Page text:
The massive budget cuts of sequestration dealt a blow to scientific research in the U.S. Sequester didn't simply delay or threaten ongoing projects but pushed young scientists to leave the country or change careers. And now, just months later, the shutdown is doubling or tripling down on that damage. Sam Stein reports:
For nearly the past two weeks, many of them have been denied access to work, either because the agencies that employ them have been shut down or because the facilities where they operate have been closed. The Obama administration announced Friday that four of the five Nobel Prize-winning researchers currently working for the federal government were “furloughed and unable to conduct their federal research.”Considering the Republican response to other aspects of the shutdown and sequester, we can probably expect Louie Gohmert and Michele Bachmann to hold a press conference any minute now denouncing the fact that American scientists have yet to cure cancer. While shut out of their jobs by House Republicans.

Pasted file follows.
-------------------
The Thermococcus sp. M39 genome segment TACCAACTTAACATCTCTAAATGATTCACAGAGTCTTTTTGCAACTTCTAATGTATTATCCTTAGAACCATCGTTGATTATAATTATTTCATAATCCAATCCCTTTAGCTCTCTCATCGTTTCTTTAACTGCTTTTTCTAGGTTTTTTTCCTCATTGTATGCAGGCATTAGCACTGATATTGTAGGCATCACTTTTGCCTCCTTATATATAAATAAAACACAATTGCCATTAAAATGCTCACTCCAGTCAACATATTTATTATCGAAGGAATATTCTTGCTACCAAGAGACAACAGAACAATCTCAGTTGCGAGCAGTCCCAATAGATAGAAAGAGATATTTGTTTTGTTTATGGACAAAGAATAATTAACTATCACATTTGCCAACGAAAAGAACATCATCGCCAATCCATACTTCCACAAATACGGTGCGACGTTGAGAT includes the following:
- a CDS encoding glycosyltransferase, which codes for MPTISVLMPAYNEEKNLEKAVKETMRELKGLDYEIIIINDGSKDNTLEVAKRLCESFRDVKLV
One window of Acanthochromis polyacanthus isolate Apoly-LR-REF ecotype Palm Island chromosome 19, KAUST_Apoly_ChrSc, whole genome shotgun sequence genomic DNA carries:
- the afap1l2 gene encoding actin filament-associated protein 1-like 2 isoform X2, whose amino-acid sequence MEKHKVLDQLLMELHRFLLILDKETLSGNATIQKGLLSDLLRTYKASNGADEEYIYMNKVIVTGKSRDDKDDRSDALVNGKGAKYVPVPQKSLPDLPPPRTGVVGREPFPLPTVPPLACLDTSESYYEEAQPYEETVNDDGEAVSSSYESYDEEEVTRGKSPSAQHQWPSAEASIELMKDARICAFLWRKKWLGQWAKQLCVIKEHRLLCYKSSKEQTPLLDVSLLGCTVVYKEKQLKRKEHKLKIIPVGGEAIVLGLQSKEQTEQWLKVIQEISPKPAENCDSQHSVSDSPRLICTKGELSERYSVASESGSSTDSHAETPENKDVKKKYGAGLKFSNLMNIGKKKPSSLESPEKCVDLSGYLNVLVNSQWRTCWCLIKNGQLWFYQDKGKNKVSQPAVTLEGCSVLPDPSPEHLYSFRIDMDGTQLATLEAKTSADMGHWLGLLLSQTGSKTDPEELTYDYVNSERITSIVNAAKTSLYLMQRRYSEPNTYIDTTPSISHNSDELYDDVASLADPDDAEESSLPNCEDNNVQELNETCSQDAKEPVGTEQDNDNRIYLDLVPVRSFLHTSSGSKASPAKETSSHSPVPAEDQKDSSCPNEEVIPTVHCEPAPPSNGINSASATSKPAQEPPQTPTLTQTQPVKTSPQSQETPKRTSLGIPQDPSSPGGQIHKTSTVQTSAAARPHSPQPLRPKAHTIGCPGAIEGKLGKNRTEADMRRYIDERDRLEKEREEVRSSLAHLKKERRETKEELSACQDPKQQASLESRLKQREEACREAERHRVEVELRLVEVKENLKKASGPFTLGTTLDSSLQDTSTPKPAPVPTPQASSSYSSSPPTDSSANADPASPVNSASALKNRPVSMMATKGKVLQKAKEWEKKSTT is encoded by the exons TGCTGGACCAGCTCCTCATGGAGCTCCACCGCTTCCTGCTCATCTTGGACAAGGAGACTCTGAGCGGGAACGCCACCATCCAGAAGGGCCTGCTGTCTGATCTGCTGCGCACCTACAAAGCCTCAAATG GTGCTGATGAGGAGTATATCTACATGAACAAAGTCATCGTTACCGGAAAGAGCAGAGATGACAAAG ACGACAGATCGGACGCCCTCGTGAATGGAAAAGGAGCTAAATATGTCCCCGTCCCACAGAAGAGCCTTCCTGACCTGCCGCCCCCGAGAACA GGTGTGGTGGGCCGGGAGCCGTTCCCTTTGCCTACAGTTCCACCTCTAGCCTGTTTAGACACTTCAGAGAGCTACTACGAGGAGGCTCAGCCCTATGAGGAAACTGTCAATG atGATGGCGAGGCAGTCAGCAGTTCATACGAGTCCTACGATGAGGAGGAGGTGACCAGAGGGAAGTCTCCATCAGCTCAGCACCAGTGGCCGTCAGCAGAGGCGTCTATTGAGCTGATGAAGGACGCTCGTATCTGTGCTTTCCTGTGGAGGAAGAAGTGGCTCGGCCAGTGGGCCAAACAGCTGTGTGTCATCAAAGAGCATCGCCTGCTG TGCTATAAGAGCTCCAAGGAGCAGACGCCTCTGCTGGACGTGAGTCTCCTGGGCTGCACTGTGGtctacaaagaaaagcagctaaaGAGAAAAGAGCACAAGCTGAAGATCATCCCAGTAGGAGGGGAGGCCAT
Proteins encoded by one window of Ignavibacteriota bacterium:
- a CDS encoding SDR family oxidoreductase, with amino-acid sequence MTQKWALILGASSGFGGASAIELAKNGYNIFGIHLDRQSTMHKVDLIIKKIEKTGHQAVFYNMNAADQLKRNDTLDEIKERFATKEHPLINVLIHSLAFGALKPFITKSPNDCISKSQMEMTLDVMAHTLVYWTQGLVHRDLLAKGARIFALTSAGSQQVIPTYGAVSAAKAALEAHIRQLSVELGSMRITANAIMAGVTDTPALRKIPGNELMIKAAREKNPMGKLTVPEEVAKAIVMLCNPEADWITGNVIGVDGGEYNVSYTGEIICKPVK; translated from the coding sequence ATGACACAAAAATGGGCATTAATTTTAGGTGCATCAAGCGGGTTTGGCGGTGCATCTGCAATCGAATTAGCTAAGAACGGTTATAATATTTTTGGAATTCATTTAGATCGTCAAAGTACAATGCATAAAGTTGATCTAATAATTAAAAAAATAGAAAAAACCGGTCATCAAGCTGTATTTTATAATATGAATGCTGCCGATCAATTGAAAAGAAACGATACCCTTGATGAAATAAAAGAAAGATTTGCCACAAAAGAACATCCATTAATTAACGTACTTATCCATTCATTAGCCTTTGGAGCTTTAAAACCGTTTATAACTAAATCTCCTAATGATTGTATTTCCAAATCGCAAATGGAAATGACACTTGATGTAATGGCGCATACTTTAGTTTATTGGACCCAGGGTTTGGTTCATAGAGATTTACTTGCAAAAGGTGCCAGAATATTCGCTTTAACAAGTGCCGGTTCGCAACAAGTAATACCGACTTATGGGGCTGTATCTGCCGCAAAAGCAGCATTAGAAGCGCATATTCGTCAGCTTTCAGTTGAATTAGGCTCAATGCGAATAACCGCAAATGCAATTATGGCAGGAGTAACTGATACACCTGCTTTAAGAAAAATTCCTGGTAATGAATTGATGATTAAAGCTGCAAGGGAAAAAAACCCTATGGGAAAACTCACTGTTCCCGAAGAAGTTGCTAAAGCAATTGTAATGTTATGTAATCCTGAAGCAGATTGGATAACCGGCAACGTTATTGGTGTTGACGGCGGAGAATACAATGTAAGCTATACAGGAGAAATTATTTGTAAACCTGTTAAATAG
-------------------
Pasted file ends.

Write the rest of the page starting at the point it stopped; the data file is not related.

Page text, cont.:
Nobel Prize winners without work are the most notable examples of the damage caused by the shutdown, but the impact is far wider.
Several scientists wrote to The Huffington Post warning that an extended absence could set back their research for years. Stockpiles of lab organisms (mice, fruit flies, and plants, for example) “take years to grow and need to be handled on a daily basis to be kept alive,” wrote one scientist, who asked not to be named. “Treatments in experiments are administered at regular time intervals. One missed treatment creates bad data and diminishes publishing opportunities.”